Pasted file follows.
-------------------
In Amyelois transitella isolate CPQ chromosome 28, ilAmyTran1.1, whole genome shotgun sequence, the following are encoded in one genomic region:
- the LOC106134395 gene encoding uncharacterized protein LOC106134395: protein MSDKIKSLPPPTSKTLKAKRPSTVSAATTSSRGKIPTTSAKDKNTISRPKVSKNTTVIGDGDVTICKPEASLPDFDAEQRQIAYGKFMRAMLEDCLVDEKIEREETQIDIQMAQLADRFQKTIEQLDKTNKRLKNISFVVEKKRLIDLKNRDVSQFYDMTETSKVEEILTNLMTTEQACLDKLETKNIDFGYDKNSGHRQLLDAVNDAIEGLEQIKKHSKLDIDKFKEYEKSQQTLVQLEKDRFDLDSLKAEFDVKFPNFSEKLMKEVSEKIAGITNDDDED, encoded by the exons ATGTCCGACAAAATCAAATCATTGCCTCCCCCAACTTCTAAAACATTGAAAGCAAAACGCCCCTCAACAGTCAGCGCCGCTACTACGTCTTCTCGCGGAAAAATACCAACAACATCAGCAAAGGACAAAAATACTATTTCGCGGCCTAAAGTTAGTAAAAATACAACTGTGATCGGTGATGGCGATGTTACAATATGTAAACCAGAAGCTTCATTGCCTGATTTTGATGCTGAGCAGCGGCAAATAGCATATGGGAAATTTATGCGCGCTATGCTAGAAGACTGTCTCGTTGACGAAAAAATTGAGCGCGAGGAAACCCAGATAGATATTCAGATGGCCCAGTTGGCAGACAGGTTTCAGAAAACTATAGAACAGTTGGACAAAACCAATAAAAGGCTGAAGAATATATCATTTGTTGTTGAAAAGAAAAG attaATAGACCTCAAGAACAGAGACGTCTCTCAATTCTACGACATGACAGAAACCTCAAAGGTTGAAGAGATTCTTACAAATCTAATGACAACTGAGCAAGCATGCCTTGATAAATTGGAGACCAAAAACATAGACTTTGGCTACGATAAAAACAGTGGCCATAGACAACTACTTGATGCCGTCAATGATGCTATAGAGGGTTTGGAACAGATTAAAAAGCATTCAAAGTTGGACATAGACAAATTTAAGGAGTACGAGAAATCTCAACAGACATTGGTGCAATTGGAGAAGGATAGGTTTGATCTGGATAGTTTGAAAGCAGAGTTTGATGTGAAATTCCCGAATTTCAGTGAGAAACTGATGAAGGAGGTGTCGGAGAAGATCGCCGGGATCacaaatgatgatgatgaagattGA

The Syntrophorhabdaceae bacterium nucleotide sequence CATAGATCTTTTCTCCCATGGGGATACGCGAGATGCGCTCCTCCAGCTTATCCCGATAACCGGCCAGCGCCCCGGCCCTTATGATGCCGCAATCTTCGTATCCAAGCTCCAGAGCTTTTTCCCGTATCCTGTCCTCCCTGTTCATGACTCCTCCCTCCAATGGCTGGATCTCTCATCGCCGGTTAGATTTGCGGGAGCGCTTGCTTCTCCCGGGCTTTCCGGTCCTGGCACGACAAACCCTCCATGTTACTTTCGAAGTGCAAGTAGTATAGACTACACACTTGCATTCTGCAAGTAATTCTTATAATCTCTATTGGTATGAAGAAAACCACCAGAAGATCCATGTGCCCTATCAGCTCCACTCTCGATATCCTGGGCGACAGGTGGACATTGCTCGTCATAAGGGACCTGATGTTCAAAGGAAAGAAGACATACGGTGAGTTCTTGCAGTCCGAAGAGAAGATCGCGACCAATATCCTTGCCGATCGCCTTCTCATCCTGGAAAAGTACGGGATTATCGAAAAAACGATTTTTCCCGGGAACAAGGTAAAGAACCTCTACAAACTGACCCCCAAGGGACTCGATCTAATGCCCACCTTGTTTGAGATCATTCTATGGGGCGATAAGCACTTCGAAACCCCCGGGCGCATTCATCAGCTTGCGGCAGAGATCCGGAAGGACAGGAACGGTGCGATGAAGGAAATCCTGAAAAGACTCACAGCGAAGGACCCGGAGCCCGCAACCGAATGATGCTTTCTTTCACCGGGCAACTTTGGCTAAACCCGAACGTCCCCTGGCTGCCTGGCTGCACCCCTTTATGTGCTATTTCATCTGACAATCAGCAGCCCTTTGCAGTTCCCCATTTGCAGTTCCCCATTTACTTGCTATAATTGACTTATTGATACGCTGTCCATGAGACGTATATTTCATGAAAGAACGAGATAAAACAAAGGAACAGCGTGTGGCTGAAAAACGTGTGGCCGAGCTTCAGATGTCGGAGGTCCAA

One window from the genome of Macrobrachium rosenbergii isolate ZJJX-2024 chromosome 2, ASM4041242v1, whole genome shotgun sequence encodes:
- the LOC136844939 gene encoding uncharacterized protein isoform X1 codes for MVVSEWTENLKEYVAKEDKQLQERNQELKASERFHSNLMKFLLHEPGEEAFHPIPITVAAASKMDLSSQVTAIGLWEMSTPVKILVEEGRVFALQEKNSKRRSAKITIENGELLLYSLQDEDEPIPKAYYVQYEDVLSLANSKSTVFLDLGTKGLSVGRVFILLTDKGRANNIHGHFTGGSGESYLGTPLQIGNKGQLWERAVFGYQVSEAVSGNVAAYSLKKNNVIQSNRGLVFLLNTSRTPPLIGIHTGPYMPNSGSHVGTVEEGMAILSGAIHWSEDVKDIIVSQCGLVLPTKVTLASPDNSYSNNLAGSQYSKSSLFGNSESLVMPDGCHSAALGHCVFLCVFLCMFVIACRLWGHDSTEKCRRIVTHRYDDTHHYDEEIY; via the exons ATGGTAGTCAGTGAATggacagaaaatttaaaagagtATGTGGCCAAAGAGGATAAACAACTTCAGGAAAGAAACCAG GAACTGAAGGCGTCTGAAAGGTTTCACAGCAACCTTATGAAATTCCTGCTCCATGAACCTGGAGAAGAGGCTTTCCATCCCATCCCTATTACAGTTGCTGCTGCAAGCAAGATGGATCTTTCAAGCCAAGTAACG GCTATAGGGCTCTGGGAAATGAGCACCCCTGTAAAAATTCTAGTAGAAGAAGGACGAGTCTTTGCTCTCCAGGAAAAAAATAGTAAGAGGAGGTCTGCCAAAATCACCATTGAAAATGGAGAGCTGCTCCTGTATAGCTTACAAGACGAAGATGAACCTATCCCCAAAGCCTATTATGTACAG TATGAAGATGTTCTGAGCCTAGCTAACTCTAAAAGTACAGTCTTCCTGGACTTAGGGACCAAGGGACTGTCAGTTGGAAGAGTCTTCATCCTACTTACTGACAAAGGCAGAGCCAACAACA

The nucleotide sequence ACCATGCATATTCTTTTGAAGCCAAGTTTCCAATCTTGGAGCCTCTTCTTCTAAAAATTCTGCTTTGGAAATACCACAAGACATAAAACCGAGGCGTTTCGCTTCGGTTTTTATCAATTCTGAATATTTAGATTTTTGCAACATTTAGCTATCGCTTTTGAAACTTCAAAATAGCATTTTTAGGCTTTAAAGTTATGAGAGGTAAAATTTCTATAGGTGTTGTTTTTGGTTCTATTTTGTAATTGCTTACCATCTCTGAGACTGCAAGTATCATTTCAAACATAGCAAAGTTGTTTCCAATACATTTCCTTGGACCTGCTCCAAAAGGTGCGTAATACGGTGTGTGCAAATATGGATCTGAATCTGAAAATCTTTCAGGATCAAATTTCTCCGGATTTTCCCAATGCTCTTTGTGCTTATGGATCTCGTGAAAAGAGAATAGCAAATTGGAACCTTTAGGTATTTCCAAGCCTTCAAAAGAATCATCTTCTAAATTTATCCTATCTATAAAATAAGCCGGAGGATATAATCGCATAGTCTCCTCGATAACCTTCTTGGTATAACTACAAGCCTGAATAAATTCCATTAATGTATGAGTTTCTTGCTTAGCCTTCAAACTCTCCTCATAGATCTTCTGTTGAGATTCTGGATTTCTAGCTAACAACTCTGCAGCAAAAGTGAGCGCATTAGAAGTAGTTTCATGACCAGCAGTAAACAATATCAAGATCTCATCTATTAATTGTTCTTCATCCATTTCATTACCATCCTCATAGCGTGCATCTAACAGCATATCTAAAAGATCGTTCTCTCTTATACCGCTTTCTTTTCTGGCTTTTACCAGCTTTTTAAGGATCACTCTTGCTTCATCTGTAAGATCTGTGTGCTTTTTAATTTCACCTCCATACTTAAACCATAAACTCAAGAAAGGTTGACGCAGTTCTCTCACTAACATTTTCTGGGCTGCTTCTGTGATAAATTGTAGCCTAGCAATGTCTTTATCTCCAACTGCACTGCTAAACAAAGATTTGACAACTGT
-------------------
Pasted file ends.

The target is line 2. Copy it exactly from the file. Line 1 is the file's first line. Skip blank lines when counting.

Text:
- the LOC106134395 gene encoding uncharacterized protein LOC106134395: protein MSDKIKSLPPPTSKTLKAKRPSTVSAATTSSRGKIPTTSAKDKNTISRPKVSKNTTVIGDGDVTICKPEASLPDFDAEQRQIAYGKFMRAMLEDCLVDEKIEREETQIDIQMAQLADRFQKTIEQLDKTNKRLKNISFVVEKKRLIDLKNRDVSQFYDMTETSKVEEILTNLMTTEQACLDKLETKNIDFGYDKNSGHRQLLDAVNDAIEGLEQIKKHSKLDIDKFKEYEKSQQTLVQLEKDRFDLDSLKAEFDVKFPNFSEKLMKEVSEKIAGITNDDDED, encoded by the exons ATGTCCGACAAAATCAAATCATTGCCTCCCCCAACTTCTAAAACATTGAAAGCAAAACGCCCCTCAACAGTCAGCGCCGCTACTACGTCTTCTCGCGGAAAAATACCAACAACATCAGCAAAGGACAAAAATACTATTTCGCGGCCTAAAGTTAGTAAAAATACAACTGTGATCGGTGATGGCGATGTTACAATATGTAAACCAGAAGCTTCATTGCCTGATTTTGATGCTGAGCAGCGGCAAATAGCATATGGGAAATTTATGCGCGCTATGCTAGAAGACTGTCTCGTTGACGAAAAAATTGAGCGCGAGGAAACCCAGATAGATATTCAGATGGCCCAGTTGGCAGACAGGTTTCAGAAAACTATAGAACAGTTGGACAAAACCAATAAAAGGCTGAAGAATATATCATTTGTTGTTGAAAAGAAAAG attaATAGACCTCAAGAACAGAGACGTCTCTCAATTCTACGACATGACAGAAACCTCAAAGGTTGAAGAGATTCTTACAAATCTAATGACAACTGAGCAAGCATGCCTTGATAAATTGGAGACCAAAAACATAGACTTTGGCTACGATAAAAACAGTGGCCATAGACAACTACTTGATGCCGTCAATGATGCTATAGAGGGTTTGGAACAGATTAAAAAGCATTCAAAGTTGGACATAGACAAATTTAAGGAGTACGAGAAATCTCAACAGACATTGGTGCAATTGGAGAAGGATAGGTTTGATCTGGATAGTTTGAAAGCAGAGTTTGATGTGAAATTCCCGAATTTCAGTGAGAAACTGATGAAGGAGGTGTCGGAGAAGATCGCCGGGATCacaaatgatgatgatgaagattGA